As the Gaulds learned, and polished their approach to education, they expanded in several ways. They cloned the original school by establishing a sister school in Woodstock, Connecticut, so now there are two boarding schools using the Hyde approach to education. The basis of course for both is adding a commitment to character, attitude, and a sense of purpose. By utilizing the Hyde School philosophy, they also expanded their reach into the public school system. They now successfully run public schools in New Haven, Connecticut and Washington D.C., and are expanding their family education efforts by conducting Biggest Job workshops to thousands of parents across the country.

This book starts with the observation “We have created a system in which our students do not believe their best efforts will be respected,” and the authors insist parents must lead the way in creating a new system. This book then explains what they consider the Biggest Job We Will Ever Have to be, and how their approach is a new “paradigm for reconnecting education with core values,” which they see as the solution. As explained in the book, the core belief is that the most important teacher a child will ever have is his/her parent’s, who have an “enormous impact on how their children approach education and life.” It also understands parenting is not for wimps, and it is difficult under the best of circumstances, thus the title “The Biggest Job We’ll Ever Have.”

In the authors’ view, one of the hardest aspects a parent has to grapple with is finding the right balance between achievement and character. Our society in general provides very little guidance regarding this vital task. Applying this in everyday situations is tricky, and the Hyde people have developed 10 core beliefs – the school’s 10 Priorities-“addressing how families can find the right balance between character and achievement.” They report astonishing results when parents learn from either the Biggest Job workshops or family education at the Hyde Schools, because they focus on how to improve “family dynamics and introducing honesty into all aspects of family life,” which are the essence of the ten priorities.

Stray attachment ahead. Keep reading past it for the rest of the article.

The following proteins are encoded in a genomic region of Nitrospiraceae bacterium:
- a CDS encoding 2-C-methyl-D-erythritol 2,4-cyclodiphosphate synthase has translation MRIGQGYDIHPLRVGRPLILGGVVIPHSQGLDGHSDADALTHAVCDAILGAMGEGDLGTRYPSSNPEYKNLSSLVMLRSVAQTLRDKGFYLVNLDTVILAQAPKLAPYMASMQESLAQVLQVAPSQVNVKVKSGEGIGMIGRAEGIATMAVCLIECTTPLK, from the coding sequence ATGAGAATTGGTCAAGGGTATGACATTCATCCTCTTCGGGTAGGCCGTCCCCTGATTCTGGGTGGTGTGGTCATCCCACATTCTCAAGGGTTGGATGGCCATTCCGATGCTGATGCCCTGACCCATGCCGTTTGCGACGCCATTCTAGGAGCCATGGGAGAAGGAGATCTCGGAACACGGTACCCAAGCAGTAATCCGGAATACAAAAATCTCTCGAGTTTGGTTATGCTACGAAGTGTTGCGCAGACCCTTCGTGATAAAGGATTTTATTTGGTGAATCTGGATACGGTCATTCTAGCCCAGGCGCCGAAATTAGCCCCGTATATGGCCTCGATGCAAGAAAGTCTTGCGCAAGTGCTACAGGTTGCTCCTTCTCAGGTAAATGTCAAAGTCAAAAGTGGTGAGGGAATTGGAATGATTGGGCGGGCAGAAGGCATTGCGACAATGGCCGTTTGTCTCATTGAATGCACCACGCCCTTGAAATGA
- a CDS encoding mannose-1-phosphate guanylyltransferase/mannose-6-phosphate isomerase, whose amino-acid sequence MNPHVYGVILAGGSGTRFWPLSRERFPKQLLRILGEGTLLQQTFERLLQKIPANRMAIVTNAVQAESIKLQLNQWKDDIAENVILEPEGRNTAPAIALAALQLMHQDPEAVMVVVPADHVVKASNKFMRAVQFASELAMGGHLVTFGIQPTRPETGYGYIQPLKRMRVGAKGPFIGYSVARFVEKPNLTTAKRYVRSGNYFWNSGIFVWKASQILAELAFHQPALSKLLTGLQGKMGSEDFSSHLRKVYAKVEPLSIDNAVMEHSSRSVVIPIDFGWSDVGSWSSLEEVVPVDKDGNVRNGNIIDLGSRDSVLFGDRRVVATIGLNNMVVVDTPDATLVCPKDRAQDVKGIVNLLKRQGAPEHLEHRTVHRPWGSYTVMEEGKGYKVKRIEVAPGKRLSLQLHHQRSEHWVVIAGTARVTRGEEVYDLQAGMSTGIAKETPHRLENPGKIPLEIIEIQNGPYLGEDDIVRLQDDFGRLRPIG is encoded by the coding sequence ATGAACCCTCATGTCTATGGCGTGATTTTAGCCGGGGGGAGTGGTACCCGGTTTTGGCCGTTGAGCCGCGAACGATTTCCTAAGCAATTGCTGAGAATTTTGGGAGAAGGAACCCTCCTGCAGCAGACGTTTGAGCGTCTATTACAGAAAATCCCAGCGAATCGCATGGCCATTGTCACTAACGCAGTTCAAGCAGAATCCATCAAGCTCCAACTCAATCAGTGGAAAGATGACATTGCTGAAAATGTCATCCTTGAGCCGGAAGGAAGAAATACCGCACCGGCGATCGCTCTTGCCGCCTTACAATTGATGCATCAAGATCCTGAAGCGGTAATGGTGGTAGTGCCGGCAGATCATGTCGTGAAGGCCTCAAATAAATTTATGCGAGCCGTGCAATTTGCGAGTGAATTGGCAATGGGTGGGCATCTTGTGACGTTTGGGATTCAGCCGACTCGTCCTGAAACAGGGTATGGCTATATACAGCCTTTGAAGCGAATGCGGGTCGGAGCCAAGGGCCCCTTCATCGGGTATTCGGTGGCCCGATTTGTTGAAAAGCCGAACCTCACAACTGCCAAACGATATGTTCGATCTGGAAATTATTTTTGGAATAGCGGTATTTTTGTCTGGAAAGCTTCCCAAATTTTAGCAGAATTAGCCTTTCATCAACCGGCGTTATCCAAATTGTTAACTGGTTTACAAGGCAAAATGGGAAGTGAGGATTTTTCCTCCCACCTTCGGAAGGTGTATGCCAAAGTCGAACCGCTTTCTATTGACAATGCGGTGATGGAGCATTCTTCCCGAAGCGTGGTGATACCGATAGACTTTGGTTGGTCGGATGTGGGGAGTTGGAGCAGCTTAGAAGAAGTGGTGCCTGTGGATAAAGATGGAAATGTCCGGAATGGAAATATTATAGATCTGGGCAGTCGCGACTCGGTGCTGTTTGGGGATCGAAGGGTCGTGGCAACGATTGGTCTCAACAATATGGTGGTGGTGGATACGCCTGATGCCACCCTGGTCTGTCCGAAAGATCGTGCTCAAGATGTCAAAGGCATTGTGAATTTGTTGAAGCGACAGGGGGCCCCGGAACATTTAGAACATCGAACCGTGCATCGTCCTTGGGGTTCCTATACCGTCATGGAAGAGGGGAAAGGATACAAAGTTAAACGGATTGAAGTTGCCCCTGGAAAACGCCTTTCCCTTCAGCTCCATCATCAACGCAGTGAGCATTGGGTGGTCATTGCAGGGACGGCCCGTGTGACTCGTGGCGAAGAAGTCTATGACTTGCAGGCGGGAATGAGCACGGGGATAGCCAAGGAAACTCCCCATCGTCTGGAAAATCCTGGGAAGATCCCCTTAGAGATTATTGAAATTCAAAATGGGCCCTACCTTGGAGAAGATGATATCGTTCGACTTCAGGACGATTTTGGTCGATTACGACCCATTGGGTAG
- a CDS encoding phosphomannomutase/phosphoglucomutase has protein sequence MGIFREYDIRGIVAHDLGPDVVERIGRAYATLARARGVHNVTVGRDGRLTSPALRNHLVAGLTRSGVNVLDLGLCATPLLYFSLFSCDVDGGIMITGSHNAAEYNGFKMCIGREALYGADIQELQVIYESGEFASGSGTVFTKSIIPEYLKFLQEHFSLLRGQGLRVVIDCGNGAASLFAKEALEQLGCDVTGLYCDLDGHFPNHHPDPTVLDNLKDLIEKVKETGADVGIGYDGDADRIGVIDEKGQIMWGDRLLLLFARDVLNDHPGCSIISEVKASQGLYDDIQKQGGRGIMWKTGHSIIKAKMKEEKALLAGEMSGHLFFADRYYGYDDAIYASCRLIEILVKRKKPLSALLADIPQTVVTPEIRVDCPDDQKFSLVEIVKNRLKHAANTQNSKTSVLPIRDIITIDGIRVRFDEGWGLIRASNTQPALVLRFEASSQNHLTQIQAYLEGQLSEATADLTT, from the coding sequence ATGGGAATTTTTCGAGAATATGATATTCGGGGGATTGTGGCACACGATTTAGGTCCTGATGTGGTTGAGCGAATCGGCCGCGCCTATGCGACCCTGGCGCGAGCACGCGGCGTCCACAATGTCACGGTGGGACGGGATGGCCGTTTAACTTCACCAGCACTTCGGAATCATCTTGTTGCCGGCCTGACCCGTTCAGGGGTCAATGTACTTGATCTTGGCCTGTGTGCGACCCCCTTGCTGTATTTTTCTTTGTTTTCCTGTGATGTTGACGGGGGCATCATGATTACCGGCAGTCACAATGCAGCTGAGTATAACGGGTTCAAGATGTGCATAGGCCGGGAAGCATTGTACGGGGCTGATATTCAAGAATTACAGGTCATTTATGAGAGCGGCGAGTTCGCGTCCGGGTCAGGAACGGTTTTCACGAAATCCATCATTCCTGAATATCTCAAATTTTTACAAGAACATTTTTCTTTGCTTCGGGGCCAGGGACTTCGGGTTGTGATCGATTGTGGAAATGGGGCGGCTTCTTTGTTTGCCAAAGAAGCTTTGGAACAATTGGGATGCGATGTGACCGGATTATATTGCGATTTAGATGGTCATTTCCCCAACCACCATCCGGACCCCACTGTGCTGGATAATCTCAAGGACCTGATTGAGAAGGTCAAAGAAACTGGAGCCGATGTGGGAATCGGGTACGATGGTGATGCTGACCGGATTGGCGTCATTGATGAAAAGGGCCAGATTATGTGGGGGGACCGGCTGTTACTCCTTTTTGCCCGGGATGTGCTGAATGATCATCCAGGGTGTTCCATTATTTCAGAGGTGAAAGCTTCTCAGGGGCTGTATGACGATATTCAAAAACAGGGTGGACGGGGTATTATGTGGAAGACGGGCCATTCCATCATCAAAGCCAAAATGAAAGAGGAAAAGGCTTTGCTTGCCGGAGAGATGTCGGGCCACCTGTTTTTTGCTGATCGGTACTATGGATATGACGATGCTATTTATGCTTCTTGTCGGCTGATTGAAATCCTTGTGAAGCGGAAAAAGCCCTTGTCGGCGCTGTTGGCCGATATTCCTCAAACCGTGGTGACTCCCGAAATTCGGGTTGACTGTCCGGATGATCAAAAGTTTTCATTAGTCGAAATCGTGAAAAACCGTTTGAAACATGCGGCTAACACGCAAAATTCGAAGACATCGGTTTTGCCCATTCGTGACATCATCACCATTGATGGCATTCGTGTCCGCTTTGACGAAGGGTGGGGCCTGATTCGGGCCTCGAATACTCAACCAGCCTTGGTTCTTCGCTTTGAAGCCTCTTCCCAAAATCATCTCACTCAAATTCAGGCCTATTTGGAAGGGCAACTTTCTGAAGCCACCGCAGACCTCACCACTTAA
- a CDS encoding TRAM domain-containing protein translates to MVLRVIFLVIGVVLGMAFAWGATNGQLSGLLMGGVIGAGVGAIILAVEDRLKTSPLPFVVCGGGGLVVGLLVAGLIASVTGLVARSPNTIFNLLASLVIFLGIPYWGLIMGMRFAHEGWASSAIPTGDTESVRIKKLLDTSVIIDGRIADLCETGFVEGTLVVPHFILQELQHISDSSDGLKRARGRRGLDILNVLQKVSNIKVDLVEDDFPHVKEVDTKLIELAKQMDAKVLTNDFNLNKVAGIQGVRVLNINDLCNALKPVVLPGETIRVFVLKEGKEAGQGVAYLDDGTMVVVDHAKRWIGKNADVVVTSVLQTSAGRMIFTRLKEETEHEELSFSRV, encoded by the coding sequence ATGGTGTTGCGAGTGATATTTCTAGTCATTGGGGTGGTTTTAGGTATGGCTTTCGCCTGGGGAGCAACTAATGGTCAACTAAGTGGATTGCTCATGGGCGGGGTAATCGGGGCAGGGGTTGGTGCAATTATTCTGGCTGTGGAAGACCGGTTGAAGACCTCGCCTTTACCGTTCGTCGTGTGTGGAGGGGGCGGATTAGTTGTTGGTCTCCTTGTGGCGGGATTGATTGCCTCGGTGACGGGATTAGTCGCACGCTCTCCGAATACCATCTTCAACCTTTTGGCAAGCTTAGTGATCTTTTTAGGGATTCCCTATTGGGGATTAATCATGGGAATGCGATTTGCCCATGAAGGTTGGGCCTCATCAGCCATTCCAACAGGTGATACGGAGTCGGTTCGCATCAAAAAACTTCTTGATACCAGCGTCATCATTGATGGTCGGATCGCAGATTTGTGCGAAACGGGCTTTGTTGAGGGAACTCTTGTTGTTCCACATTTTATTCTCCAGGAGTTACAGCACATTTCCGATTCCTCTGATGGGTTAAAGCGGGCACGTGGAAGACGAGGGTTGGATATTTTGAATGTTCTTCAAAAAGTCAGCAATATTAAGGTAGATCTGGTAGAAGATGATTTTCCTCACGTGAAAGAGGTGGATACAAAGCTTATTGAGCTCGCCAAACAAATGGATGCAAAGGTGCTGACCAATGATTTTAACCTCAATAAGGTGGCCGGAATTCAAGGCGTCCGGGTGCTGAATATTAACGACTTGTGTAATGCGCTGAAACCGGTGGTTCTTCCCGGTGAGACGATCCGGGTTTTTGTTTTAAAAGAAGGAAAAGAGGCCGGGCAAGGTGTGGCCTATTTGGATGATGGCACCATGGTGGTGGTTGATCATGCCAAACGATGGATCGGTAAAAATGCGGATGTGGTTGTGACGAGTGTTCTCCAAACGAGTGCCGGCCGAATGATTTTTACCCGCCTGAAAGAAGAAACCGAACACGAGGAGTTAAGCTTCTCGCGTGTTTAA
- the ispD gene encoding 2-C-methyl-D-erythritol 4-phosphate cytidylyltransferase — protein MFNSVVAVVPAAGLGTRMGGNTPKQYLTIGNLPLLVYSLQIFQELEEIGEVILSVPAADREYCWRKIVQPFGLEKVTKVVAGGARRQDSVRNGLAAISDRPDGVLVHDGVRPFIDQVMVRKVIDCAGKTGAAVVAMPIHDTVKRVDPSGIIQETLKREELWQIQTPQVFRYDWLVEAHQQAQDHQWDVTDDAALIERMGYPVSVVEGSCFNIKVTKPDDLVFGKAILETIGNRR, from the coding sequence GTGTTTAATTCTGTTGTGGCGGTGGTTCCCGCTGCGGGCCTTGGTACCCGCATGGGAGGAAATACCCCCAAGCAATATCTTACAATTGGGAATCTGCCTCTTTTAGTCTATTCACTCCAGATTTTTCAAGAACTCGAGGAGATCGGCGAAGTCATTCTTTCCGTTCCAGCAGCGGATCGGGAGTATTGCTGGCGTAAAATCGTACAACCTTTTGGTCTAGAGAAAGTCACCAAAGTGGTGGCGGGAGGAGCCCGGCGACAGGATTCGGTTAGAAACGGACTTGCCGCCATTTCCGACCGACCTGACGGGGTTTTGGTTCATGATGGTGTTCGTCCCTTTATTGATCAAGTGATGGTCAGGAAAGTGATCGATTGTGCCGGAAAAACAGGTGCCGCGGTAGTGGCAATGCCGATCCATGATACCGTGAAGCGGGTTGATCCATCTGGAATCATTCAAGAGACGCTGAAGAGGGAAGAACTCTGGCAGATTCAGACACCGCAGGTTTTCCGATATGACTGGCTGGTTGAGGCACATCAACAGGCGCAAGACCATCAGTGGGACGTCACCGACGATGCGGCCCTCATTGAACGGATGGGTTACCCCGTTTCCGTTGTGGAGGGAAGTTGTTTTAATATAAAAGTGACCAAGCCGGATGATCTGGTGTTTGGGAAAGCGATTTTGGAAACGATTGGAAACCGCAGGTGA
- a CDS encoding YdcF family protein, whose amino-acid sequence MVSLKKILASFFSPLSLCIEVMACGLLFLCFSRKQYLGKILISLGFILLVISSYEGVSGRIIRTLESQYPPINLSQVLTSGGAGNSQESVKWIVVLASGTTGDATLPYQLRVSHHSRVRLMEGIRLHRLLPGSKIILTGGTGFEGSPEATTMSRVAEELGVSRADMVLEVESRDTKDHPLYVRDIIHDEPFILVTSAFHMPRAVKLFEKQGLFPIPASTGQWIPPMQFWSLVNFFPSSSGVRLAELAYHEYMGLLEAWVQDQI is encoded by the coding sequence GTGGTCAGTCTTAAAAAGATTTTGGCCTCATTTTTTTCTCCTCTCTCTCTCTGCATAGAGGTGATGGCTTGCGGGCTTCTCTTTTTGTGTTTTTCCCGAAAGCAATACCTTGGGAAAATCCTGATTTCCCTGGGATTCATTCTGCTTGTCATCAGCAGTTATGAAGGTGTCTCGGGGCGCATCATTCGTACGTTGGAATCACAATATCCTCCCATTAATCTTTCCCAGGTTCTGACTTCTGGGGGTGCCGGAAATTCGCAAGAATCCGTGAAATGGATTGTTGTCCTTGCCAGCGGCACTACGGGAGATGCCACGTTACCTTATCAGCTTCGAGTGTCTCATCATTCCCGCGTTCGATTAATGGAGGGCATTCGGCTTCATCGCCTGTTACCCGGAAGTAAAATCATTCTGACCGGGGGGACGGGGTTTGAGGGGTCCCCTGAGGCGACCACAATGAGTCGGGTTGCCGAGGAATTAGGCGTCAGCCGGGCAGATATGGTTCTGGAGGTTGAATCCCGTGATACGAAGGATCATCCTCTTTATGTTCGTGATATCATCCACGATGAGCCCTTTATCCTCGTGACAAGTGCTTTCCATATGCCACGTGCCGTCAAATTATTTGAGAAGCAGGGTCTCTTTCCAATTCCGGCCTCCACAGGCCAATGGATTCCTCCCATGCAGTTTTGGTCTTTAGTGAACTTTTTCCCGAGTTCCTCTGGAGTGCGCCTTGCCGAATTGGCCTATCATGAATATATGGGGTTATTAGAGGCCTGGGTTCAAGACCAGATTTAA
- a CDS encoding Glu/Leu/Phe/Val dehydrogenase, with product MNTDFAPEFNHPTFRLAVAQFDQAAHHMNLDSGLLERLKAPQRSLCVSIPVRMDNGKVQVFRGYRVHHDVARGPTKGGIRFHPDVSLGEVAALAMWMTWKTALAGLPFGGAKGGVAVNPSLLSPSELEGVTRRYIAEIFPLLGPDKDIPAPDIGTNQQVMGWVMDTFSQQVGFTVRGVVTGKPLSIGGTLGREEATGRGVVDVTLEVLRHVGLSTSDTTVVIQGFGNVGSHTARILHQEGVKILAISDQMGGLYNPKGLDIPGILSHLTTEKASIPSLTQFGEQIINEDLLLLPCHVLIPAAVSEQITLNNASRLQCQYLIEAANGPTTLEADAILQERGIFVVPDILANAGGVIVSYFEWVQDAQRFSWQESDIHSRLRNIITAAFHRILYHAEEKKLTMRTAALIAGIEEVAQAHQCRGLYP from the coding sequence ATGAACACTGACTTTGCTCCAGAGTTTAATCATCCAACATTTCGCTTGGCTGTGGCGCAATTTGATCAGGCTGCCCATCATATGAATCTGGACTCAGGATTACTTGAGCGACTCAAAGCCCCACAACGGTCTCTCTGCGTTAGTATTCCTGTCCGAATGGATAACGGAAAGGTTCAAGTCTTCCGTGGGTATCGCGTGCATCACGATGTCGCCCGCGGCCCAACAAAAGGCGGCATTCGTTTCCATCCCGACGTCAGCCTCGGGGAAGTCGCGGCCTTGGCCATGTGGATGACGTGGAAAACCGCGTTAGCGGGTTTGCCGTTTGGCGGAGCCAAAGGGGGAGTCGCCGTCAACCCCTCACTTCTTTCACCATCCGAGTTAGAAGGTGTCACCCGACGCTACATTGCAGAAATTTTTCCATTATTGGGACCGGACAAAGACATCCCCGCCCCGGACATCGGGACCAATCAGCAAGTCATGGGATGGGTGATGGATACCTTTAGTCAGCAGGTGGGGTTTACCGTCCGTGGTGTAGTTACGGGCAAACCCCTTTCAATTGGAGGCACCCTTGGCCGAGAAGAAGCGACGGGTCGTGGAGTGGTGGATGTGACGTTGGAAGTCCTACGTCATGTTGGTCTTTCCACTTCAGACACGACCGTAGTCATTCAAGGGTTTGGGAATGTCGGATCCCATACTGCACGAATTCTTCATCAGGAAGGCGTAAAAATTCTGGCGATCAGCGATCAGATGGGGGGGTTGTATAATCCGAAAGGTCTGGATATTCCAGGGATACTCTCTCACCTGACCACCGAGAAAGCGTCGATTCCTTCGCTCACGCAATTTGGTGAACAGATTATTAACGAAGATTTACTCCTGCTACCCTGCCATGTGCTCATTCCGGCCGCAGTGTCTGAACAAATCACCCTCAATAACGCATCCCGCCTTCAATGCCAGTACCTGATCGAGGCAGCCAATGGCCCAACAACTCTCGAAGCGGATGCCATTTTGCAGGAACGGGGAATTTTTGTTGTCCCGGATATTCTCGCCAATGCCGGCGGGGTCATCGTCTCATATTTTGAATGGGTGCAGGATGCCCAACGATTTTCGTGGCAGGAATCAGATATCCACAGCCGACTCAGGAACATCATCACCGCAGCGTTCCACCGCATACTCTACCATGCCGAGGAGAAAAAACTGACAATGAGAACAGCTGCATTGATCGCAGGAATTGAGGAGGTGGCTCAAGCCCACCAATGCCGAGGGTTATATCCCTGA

Different from most books on parenting, this book is not a quick fix, nor does it promise one. There are no pat answers, or easy formulas. It is a thoughtful program based on more than 35 years of experience in working with children and their parents in identifying what is truly important. The Gaulds explain these principles very clearly, with the proviso that problems arising in families are rarely clear-cut, and parents needs to use judgment when learning which or how many principals to use in specific situations. To learn this takes time, practice and work.

In the national debate over the causes of the apparent increase in indifference, alienation, and malaise among the nation’s youth, the Gaulds make a compelling case through example, and by illustrating how a major part of the solution is combining personal character growth with challenging academics. This How-to book does a good job of explaining exactly what the Hyde School approach is, and how this approach can help parents and their children succeed in what is really important. Of course, teen indifference, alienation and malaise just – disappear when teens and family have a vision of what core values and principles are most important.